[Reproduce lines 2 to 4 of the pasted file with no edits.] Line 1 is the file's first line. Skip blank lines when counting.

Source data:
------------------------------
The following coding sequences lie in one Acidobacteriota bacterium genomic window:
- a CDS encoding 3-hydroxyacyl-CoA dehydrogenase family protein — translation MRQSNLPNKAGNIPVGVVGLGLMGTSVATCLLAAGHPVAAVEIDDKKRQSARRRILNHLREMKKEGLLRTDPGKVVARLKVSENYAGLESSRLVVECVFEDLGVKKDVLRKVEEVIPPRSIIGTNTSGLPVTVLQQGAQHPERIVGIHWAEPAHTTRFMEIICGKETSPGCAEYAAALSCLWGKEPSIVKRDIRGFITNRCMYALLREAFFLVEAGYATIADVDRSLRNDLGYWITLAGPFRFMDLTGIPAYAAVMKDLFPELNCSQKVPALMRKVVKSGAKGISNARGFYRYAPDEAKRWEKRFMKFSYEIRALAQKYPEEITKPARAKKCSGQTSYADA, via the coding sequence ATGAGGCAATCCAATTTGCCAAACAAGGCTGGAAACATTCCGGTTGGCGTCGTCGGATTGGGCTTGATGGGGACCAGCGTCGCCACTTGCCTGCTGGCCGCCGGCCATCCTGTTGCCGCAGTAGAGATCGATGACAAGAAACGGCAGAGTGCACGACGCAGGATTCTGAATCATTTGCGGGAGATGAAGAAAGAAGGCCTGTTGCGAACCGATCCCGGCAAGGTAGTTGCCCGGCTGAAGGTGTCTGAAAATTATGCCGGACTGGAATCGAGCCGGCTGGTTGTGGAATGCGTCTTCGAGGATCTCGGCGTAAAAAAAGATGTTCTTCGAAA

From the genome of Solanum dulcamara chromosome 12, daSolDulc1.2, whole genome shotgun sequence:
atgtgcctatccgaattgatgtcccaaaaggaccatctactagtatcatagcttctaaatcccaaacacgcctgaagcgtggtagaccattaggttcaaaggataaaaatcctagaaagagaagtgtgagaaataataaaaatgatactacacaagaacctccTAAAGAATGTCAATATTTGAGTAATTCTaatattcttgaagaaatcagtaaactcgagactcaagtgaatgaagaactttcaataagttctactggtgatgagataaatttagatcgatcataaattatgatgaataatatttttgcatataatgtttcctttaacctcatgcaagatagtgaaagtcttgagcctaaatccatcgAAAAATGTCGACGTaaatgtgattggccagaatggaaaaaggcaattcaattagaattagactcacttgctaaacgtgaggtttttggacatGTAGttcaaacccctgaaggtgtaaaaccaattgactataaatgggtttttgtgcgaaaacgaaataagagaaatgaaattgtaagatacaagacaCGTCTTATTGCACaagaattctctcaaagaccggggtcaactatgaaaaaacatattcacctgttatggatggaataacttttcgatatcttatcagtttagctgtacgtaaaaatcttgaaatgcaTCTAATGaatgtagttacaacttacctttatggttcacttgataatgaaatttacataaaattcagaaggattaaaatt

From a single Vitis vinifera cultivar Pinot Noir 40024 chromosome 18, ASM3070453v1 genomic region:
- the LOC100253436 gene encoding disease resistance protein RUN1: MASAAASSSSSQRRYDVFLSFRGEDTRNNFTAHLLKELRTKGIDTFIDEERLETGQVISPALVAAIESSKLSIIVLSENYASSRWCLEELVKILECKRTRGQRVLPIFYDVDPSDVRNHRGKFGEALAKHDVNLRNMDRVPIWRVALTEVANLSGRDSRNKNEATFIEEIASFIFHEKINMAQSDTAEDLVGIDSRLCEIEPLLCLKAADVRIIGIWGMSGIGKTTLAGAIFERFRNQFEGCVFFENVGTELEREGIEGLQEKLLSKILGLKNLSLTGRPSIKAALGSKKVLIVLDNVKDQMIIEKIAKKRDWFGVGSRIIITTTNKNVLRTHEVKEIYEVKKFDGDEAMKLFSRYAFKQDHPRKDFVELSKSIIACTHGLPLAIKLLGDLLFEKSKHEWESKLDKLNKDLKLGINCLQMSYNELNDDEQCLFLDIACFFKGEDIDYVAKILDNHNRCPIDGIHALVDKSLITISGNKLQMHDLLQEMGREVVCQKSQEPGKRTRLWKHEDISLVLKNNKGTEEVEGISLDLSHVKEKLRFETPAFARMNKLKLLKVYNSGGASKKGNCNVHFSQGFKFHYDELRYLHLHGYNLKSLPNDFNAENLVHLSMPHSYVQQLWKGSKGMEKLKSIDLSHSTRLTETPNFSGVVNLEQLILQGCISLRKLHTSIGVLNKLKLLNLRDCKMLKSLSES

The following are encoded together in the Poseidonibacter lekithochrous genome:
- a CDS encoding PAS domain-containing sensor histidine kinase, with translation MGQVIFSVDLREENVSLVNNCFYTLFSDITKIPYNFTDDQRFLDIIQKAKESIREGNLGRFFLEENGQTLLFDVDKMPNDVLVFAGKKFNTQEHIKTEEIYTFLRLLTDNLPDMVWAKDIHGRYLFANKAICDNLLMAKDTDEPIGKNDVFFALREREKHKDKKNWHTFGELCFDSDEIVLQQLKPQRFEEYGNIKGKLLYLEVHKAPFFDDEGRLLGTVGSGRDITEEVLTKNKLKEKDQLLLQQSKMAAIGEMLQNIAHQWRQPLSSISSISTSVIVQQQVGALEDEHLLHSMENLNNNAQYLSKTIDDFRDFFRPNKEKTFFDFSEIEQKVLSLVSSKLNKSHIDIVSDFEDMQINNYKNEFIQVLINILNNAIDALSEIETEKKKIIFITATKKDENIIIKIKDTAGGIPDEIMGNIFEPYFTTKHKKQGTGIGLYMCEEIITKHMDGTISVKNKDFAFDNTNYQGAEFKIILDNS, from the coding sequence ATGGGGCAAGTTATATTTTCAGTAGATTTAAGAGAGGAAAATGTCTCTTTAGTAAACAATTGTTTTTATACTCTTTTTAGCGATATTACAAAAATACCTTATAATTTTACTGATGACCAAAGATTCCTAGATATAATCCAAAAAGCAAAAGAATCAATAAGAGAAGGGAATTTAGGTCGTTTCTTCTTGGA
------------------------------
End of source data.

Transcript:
- a CDS encoding 3-hydroxyacyl-CoA dehydrogenase family protein — translation MRQSNLPNKAGNIPVGVVGLGLMGTSVATCLLAAGHPVAAVEIDDKKRQSARRRILNHLREMKKEGLLRTDPGKVVARLKVSENYAGLESSRLVVECVFEDLGVKKDVLRKVEEVIPPRSIIGTNTSGLPVTVLQQGAQHPERIVGIHWAEPAHTTRFMEIICGKETSPGCAEYAAALSCLWGKEPSIVKRDIRGFITNRCMYALLREAFFLVEAGYATIADVDRSLRNDLGYWITLAGPFRFMDLTGIPAYAAVMKDLFPELNCSQKVPALMRKVVKSGAKGISNARGFYRYAPDEAKRWEKRFMKFSYEIRALAQKYPEEITKPARAKKCSGQTSYADA, via the coding sequence ATGAGGCAATCCAATTTGCCAAACAAGGCTGGAAACATTCCGGTTGGCGTCGTCGGATTGGGCTTGATGGGGACCAGCGTCGCCACTTGCCTGCTGGCCGCCGGCCATCCTGTTGCCGCAGTAGAGATCGATGACAAGAAACGGCAGAGTGCACGACGCAGGATTCTGAATCATTTGCGGGAGATGAAGAAAGAAGGCCTGTTGCGAACCGATCCCGGCAAGGTAGTTGCCCGGCTGAAGGTGTCTGAAAATTATGCCGGACTGGAATCGAGCCGGCTGGTTGTGGAATGCGTCTTCGAGGATCTCGGCGTAAAAAAAGATGTTCTTCGAAA

From the genome of Solanum dulcamara chromosome 12, daSolDulc1.2, whole genome shotgun sequence:
atgtgcctatccgaattgatgtcccaaaaggaccatctactagtatcatagcttctaaatcccaaacacgcctgaagcgtggtagaccattaggttcaaaggataaaaatcctagaaagagaagtgtgagaaataataaaaatgatactacacaagaacctccTAAAGAATGTCAATATTTGAGTAATTCTaatattcttgaagaaatcagtaaactcgagactcaagtgaatgaagaactttcaataagttctactggtgatgagataaatttagatcgatcataaattatgatgaataatatttttgcatataatgtttcctttaacctcatgcaagatagtgaaagtcttgagcctaaatccatcgAAAAATGTCGACGTaaatgtgattggccagaatggaaaaaggcaattcaattagaattagactcacttgctaaacgtgaggtttttggacatGTAGttcaaacccctgaaggtgtaaaaccaattgactataaatgggtttttgtgcgaaaacgaaataagagaaatgaaattgtaagatacaagacaCGTCTTATTGCACaagaattctctcaaagaccggggtcaactatgaaaaaacatattcacctgttatggatggaataacttttcgatatcttatcagtttagctgtacgtaaaaatcttgaaatgcaTCTAATGaatgtagttacaacttacctttatggttcacttgataatgaaatttacataaaattcagaaggattaaaatt